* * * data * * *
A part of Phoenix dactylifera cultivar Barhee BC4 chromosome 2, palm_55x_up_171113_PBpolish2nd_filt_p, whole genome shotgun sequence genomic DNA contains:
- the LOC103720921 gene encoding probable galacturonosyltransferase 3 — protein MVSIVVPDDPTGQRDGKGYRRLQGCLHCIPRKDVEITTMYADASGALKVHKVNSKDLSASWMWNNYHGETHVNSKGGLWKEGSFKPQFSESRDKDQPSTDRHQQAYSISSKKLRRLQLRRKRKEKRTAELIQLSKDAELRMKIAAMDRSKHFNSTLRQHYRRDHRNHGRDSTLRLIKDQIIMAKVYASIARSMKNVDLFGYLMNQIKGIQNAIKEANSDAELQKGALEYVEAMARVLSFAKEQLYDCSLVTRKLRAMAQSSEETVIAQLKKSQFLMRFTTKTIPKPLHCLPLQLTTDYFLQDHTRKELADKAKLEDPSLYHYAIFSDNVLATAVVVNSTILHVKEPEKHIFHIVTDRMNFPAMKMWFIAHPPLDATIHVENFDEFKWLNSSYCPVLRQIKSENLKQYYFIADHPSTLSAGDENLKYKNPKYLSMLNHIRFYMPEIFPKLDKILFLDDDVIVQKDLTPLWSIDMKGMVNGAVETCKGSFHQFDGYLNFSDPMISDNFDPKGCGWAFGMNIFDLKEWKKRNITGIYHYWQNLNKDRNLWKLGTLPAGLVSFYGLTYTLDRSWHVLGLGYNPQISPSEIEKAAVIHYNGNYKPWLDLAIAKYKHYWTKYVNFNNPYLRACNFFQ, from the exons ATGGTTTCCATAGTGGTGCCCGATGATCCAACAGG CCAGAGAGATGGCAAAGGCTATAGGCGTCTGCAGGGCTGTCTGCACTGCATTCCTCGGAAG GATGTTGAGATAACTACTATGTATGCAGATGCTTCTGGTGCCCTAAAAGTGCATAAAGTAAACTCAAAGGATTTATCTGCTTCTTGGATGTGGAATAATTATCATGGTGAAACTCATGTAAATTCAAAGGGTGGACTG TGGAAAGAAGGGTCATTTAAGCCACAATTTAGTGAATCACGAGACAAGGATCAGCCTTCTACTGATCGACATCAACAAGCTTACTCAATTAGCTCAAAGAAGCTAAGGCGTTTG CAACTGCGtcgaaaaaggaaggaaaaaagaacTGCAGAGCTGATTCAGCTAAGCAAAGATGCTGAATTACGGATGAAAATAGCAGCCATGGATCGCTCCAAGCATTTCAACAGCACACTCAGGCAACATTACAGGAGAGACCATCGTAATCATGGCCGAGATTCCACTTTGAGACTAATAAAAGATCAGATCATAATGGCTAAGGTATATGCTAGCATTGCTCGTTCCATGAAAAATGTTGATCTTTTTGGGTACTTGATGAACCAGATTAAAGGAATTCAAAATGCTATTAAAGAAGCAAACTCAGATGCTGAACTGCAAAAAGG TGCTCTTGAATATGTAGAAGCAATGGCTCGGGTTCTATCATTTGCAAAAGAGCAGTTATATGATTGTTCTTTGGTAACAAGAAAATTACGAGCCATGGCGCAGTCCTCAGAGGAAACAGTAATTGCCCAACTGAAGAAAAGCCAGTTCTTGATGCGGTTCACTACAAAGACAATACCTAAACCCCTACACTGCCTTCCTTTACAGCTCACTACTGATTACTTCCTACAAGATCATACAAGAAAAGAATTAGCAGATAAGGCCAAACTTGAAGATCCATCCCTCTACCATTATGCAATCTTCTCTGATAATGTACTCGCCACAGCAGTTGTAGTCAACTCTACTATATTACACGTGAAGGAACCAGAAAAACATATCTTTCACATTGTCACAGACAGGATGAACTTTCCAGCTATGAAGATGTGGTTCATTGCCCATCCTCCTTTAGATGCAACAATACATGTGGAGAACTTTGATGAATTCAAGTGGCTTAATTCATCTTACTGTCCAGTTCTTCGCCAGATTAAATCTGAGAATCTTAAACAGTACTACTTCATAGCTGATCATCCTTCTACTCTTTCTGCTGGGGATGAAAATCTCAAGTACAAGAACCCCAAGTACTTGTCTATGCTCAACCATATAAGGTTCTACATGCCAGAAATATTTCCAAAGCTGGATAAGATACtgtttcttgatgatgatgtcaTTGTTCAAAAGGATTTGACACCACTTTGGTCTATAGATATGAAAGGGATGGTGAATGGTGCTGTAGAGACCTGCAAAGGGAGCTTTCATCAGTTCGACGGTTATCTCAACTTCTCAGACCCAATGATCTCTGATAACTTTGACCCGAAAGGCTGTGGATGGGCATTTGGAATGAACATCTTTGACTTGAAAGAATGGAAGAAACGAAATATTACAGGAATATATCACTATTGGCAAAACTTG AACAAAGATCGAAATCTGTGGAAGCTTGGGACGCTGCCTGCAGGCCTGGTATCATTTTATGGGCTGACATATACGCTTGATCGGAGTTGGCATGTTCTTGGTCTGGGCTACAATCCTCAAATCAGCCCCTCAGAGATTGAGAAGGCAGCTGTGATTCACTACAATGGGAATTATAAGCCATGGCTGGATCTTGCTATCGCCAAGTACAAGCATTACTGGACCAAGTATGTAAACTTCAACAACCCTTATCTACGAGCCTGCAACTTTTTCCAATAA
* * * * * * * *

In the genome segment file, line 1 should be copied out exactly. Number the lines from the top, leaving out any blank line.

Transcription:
A part of Phoenix dactylifera cultivar Barhee BC4 chromosome 2, palm_55x_up_171113_PBpolish2nd_filt_p, whole genome shotgun sequence genomic DNA contains: